The Methodist Episcopal church of East Barnard was organized by Revs. W. WILCOX and S. RICHARDSON, during the winter of 1834-'35. The church building was also erected during that winter, in union with the Universalist society, the pews being owned as undivided property by members of the society. It will comfortably accommodate a congregation of 300 persons, and is valued at about $1,100.00. The society, numbering thirty-three members, was consolidated with the Barnard charge in April, 1883, both being under the pastoral charge of Rev. H. F. REYNOLDS.

      The Universalist church of East Barnard was organized by Rev. John C. BALDWIN, of Sharon, in May, 1861, with nineteen members, The church building was erected in 1834, in union with the Methodist society, and has since been used by both. The society now has about thirty members, service being held once in two weeks, under the charge of Rev. L. S. CROSSLEY, of Woodstock.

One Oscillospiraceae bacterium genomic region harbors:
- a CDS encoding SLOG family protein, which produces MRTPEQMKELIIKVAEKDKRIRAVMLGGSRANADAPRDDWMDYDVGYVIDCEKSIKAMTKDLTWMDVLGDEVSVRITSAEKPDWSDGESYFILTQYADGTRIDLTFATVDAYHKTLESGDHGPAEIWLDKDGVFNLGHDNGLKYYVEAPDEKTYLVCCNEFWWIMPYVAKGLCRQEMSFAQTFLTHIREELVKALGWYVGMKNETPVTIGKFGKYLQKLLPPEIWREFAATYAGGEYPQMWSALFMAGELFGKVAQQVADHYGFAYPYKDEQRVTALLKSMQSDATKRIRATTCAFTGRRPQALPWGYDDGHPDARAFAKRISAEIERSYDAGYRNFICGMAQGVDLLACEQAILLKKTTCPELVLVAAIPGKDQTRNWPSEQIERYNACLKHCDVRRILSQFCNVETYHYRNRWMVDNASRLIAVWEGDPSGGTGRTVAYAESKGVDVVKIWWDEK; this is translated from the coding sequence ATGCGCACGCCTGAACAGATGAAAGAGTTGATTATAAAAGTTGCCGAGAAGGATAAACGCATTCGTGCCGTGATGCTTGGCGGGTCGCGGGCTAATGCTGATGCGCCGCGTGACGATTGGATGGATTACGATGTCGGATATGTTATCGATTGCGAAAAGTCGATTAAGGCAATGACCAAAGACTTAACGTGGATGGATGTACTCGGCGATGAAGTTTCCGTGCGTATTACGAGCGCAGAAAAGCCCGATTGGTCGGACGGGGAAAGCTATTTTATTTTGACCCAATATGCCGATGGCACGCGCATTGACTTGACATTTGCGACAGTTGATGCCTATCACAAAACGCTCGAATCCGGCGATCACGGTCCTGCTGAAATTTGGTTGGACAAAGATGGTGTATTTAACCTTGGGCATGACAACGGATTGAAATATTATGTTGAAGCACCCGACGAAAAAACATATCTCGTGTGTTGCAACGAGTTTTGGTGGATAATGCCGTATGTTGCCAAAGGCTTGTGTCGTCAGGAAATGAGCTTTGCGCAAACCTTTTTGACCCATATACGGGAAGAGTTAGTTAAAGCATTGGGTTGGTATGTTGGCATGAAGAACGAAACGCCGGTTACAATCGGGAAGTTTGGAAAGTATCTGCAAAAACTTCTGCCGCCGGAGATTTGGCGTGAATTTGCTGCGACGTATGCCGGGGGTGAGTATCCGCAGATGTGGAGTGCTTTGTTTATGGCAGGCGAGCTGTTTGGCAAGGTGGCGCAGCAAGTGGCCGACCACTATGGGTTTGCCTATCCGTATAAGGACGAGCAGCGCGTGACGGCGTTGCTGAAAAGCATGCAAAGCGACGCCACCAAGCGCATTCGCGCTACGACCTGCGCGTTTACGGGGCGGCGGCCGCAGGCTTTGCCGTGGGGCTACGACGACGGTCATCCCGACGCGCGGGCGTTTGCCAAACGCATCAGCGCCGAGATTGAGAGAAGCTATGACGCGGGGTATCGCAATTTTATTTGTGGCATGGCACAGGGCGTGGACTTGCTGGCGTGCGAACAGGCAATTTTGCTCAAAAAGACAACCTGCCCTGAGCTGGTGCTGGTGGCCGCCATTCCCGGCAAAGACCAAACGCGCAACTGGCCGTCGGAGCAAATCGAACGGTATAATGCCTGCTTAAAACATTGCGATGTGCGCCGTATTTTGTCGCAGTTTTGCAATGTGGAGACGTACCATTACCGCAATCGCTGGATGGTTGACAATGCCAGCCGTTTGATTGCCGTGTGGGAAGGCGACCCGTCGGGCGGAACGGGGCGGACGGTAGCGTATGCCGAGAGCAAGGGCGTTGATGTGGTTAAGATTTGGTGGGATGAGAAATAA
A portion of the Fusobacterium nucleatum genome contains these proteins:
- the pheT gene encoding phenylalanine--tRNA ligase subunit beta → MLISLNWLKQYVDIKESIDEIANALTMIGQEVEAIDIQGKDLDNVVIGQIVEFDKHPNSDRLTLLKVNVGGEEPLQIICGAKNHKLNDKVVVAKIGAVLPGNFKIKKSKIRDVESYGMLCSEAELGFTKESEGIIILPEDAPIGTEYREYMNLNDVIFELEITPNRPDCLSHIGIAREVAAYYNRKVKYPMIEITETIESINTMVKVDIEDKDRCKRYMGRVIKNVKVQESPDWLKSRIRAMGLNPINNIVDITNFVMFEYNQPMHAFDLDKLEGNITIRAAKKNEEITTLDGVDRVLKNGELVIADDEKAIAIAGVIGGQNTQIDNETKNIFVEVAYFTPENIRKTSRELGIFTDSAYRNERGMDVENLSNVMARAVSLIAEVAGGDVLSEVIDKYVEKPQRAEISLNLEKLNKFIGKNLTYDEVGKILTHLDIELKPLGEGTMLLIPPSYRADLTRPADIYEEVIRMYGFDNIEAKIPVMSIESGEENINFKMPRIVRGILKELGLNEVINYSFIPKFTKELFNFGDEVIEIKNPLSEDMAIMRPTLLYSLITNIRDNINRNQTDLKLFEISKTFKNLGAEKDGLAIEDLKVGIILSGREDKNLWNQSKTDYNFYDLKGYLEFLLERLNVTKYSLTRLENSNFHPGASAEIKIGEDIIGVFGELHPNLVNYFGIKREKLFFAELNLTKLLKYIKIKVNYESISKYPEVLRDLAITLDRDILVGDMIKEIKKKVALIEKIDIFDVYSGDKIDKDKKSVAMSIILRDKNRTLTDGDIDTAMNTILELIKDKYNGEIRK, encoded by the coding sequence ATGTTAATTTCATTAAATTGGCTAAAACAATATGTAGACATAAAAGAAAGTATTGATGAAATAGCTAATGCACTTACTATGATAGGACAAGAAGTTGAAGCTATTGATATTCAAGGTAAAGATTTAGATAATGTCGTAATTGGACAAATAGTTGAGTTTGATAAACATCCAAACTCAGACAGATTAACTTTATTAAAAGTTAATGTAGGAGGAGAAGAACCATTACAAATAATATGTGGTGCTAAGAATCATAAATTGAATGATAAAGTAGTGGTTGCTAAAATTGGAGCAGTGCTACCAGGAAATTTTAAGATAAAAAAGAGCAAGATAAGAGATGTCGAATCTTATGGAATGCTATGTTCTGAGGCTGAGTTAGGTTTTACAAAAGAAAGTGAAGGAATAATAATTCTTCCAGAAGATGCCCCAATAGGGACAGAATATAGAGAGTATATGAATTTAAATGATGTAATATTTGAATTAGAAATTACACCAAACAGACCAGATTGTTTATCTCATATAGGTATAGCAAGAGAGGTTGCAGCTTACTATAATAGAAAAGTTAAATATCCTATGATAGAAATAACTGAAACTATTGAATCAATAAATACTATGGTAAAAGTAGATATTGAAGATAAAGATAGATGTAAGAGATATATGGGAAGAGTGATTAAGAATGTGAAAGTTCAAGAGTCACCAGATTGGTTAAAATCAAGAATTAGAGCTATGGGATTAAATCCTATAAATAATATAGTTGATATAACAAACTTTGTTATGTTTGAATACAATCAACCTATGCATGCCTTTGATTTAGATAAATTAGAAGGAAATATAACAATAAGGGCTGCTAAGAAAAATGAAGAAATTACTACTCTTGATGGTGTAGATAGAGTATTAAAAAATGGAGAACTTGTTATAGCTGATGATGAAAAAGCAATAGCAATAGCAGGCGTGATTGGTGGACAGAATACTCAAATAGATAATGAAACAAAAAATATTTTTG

Gazetteer of Towns
Gazetteer and Business Directory of 
Windsor County, Vt., For 1883-84
Compiled and Published By Hamilton Child,
Syracuse, N. Y. Printed January, 1884.
Page 82-88.

Transcribed by Karima Allison ~ 2004